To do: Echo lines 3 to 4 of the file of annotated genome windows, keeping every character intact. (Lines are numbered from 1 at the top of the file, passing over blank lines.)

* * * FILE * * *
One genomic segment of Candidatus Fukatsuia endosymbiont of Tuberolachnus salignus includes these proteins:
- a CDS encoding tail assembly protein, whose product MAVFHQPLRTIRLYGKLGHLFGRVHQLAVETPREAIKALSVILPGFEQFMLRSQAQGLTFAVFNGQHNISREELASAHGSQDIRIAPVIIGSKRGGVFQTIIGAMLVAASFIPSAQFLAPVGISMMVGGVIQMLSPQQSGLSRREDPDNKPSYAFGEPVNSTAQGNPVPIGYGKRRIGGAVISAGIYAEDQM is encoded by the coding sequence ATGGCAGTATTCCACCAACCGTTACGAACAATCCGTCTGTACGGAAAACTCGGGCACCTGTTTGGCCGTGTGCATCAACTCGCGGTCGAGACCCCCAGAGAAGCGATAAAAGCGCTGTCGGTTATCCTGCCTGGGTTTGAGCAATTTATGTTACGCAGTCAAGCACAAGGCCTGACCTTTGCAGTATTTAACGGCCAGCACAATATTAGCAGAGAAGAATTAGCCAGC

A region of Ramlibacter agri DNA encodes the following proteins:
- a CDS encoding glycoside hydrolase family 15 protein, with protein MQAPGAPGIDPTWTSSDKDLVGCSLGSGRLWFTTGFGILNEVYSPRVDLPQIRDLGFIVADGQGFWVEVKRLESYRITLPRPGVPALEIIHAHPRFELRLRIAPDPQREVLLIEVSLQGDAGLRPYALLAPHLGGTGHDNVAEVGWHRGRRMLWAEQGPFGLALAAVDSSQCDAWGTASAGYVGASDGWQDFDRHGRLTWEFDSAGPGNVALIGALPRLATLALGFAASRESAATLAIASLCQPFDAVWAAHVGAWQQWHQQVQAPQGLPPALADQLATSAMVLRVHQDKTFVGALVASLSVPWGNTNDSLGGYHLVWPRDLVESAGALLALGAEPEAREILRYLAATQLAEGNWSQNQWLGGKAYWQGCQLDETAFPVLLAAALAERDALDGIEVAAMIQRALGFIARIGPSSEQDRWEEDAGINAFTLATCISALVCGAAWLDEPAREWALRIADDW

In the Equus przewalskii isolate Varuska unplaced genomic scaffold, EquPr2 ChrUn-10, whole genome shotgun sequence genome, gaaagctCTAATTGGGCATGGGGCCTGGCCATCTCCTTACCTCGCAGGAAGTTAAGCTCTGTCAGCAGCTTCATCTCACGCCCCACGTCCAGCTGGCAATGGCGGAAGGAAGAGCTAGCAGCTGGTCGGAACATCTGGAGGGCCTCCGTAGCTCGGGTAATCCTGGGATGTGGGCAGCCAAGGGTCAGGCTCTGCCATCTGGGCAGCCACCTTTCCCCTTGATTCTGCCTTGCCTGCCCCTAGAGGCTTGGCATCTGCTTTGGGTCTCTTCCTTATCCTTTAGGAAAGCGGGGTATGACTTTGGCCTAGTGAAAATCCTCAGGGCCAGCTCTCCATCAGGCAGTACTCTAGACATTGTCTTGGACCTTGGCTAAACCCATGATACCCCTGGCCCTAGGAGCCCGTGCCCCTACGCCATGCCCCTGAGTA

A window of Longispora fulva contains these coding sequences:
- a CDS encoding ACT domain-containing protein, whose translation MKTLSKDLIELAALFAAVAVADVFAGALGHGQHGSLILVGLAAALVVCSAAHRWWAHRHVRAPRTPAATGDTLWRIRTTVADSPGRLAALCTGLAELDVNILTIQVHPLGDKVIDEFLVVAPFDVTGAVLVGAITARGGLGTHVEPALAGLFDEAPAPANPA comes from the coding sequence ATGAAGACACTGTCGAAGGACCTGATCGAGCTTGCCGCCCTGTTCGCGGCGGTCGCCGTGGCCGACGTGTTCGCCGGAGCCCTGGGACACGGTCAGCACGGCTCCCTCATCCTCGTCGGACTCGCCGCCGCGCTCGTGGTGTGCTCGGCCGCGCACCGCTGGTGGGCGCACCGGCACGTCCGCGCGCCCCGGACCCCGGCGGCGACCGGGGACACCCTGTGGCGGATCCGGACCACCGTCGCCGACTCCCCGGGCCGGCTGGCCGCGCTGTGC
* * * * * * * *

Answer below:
A region of Ramlibacter agri DNA encodes the following proteins:
- a CDS encoding glycoside hydrolase family 15 protein, with protein MQAPGAPGIDPTWTSSDKDLVGCSLGSGRLWFTTGFGILNEVYSPRVDLPQIRDLGFIVADGQGFWVEVKRLESYRITLPRPGVPALEIIHAHPRFELRLRIAPDPQREVLLIEVSLQGDAGLRPYALLAPHLGGTGHDNVAEVGWHRGRRMLWAEQGPFGLALAAVDSSQCDAWGTASAGYVGASDGWQDFDRHGRLTWEFDSAGPGNVALIGALPRLATLALGFAASRESAATLAIASLCQPFDAVWAAHVGAWQQWHQQVQAPQGLPPALADQLATSAMVLRVHQDKTFVGALVASLSVPWGNTNDSLGGYHLVWPRDLVESAGALLALGAEPEAREILRYLAATQLAEGNWSQNQWLGGKAYWQGCQLDETAFPVLLAAALAERDALDGIEVAAMIQRALGFIARIGPSSEQDRWEEDAGINAFTLATCISALVCGAAWLDEPAREWALRIADDW